Supreme Court of Canada Affirms Access to French Education for Non-Rights Holders in the Northwest Territories

In a landmark ruling, the Supreme Court of Canada has put an end to a protracted legal battle between the Northwest Territories’ French-Language School Board, the Commission scolaire francophone des Territoires du Nord‑Ouest (CSFTNO), and the Northwest Territories’ Minister of Education, Culture and Employment, revolving around the Minister’s authority to decide on the admission of non-francophone students to francophone schools.

The dispute first began in 2018 when the Minister rejected the admission of six students to the Territories’ only two francophone schools, École Allain St‑Cyr (Yellowknife) and École Boréale (Hay River), despite the endorsement of the French school board. These students, being the children of parents that are “non-rights holders,” do not directly benefit from the protection of section 23 of the Canadian Charter of Rights and Freedoms, a provision which guarantees minority language educational rights to French-speaking Canadians.

The CSFTNO sought judicial review of the decision in the Supreme Court of the Northwest Territories in 2018, who rejected the Minster’s decision, but the decision was later reversed in a successful appeal to the Court of Appeal of the Northwest Territories in 2021.

Now, the Supreme Court of Canada has intervened, siding with the Northwest Territories Supreme Court in the first instance and deeming the Minister’s decision unreasonable.

Justice Côté, writing the Court’s unanimous reasons, ruled that the Minister’s decision was unreasonable as it had a significant impact on the values enshrined in section 23 of the Charter, particularly the preservation and development of minority language communities, and did not proportionately balance these values with the government’s interests.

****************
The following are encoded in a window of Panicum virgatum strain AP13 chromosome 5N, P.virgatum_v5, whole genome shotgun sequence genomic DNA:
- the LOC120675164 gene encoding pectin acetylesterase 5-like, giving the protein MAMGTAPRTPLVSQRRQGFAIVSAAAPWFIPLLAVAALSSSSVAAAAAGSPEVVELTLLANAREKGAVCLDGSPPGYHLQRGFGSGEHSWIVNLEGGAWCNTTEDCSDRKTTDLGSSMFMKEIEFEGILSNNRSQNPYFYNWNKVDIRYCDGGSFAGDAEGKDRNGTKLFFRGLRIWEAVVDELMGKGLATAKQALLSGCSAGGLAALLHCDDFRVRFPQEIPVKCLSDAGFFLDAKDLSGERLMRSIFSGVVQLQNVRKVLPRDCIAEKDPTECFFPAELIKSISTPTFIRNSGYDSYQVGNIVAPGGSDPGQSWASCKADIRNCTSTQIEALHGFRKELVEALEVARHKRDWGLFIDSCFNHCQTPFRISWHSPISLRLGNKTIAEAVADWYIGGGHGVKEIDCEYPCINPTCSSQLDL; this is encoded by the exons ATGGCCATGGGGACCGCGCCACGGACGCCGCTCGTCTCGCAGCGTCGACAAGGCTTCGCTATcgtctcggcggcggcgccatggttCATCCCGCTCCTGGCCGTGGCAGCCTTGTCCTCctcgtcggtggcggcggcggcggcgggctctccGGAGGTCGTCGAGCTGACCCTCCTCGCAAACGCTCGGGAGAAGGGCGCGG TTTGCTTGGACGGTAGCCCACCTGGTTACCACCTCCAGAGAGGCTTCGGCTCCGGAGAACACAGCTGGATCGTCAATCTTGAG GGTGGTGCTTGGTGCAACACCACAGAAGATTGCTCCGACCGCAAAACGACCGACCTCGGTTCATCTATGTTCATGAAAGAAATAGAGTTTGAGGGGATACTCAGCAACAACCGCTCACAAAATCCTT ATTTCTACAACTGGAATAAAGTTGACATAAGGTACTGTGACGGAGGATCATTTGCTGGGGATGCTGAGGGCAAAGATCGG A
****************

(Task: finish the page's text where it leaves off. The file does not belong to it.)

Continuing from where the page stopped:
Interesting take-home points

Values of Section 23

The Supreme Court emphasized the importance of considering the values of section 23 of the Charter, which safeguards the rights of francophone children to access French education. Even though the children in question were not afforded the protection of section 23, the Supreme Court agreed that the Minister should have considered the values of preservation and development of minority language communities when making its decisions.

Importance of Developing the French-Language Minority Community

The ruling sheds light on a shift in the Department of Education’s approach. While past ministers had adopted a "restrictive" stance on admissions to French schools, a change in 2020 marked a shift towards a less restrictive approach, namely by allowing the CSFTNO to manage the existing admission scheme, and by creating a “francophile” category for children who have at least one parent who is proficient in French.

The Supreme Court’s decision marks a significant victory for the CSFTNO and underscores the importance of considering the values protected in section 23 of the Charter when determining access to French education. The ruling also sets a precedent for the inclusion of non-rights holders in the francophone school system, contributing to the preservation and development of minority language communities in the Northwest Territories.

Interestingly, and despite expectations, the Supreme Court did not address the Charter argument raised by the appellants concerning their right to use French in court without an interpreter. The court deemed this issue non-vital to the main dispute and opted to leave it for future consideration.

For further details on the Supreme Court's decision, you can refer to the official case brief, or the full decision.

Simon Barry is a bilingual lawyer who practises at Lawson Lundell in Yellowknife, and who previously attended École Boréale in Hay River.

  • Simon  Barry

    Simon is an associate in the Yellowknife office of Lawson Lundell and a member of the firm’s Litigation & Dispute Resolution Group. His practice focuses on general civil litigation and child protection in both the Northwest ...

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